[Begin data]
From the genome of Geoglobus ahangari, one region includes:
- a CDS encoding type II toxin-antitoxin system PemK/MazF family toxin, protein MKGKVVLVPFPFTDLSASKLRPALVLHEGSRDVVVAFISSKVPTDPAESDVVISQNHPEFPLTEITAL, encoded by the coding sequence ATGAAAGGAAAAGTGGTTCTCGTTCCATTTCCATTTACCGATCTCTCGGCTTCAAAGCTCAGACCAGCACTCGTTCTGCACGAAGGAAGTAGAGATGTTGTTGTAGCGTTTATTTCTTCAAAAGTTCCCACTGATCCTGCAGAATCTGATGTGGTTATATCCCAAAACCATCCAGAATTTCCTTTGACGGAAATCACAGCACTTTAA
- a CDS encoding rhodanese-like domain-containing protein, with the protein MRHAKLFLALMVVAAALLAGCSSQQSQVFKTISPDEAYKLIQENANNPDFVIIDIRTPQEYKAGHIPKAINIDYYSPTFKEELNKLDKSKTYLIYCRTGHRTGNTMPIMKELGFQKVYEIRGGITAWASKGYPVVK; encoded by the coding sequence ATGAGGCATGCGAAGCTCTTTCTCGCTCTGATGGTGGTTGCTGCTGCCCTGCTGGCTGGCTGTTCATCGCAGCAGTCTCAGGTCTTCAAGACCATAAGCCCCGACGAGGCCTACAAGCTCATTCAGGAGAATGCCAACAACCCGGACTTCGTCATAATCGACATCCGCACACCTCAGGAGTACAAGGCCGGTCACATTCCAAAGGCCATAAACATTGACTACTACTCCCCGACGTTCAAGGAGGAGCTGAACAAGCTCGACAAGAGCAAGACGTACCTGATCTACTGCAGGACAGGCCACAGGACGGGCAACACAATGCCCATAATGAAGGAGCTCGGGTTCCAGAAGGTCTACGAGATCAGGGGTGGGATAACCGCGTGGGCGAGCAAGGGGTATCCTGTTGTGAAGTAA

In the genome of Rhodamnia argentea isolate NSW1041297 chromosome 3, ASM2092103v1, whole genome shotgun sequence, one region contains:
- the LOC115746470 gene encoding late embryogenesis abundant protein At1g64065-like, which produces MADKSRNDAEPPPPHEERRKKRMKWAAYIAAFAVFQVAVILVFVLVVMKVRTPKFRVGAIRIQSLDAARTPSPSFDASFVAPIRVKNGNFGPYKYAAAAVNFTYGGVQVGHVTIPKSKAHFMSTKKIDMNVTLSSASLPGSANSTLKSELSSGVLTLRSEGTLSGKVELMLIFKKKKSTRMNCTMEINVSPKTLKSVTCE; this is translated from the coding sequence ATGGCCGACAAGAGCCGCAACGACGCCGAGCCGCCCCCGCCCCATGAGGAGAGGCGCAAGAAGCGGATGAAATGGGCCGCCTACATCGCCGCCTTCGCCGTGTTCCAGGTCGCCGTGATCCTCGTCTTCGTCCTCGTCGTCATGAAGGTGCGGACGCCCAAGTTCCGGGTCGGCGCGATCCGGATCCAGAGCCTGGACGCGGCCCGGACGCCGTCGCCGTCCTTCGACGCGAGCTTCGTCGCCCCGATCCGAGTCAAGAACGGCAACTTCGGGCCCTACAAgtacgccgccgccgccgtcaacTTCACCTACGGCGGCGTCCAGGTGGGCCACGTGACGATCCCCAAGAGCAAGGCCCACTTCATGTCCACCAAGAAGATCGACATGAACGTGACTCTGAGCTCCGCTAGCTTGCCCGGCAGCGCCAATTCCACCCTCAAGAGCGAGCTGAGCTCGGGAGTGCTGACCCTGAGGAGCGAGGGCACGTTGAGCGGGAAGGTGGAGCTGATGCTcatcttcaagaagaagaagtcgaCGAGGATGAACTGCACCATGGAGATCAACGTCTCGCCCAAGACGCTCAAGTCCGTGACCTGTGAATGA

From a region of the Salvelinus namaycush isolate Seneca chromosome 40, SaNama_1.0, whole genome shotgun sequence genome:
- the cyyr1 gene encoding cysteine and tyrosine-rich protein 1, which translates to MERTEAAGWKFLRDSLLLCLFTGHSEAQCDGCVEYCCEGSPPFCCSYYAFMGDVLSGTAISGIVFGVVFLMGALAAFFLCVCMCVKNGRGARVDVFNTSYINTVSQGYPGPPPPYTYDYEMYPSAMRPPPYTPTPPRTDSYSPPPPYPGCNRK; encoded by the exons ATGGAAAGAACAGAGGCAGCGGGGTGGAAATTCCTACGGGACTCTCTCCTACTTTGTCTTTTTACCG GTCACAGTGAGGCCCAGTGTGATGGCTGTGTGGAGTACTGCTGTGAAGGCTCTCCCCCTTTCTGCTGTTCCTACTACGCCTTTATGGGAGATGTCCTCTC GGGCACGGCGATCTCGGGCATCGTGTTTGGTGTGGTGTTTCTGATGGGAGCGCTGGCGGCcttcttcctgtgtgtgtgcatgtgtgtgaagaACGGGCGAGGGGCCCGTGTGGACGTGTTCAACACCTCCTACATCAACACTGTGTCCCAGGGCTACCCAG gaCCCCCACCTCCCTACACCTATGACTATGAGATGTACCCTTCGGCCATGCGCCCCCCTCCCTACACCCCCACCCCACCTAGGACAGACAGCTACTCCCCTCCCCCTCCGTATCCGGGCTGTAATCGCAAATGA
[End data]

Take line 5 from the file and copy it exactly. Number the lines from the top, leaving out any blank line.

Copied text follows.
- the LOC115746470 gene encoding late embryogenesis abundant protein At1g64065-like, which produces MADKSRNDAEPPPPHEERRKKRMKWAAYIAAFAVFQVAVILVFVLVVMKVRTPKFRVGAIRIQSLDAARTPSPSFDASFVAPIRVKNGNFGPYKYAAAAVNFTYGGVQVGHVTIPKSKAHFMSTKKIDMNVTLSSASLPGSANSTLKSELSSGVLTLRSEGTLSGKVELMLIFKKKKSTRMNCTMEINVSPKTLKSVTCE; this is translated from the coding sequence ATGGCCGACAAGAGCCGCAACGACGCCGAGCCGCCCCCGCCCCATGAGGAGAGGCGCAAGAAGCGGATGAAATGGGCCGCCTACATCGCCGCCTTCGCCGTGTTCCAGGTCGCCGTGATCCTCGTCTTCGTCCTCGTCGTCATGAAGGTGCGGACGCCCAAGTTCCGGGTCGGCGCGATCCGGATCCAGAGCCTGGACGCGGCCCGGACGCCGTCGCCGTCCTTCGACGCGAGCTTCGTCGCCCCGATCCGAGTCAAGAACGGCAACTTCGGGCCCTACAAgtacgccgccgccgccgtcaacTTCACCTACGGCGGCGTCCAGGTGGGCCACGTGACGATCCCCAAGAGCAAGGCCCACTTCATGTCCACCAAGAAGATCGACATGAACGTGACTCTGAGCTCCGCTAGCTTGCCCGGCAGCGCCAATTCCACCCTCAAGAGCGAGCTGAGCTCGGGAGTGCTGACCCTGAGGAGCGAGGGCACGTTGAGCGGGAAGGTGGAGCTGATGCTcatcttcaagaagaagaagtcgaCGAGGATGAACTGCACCATGGAGATCAACGTCTCGCCCAAGACGCTCAAGTCCGTGACCTGTGAATGA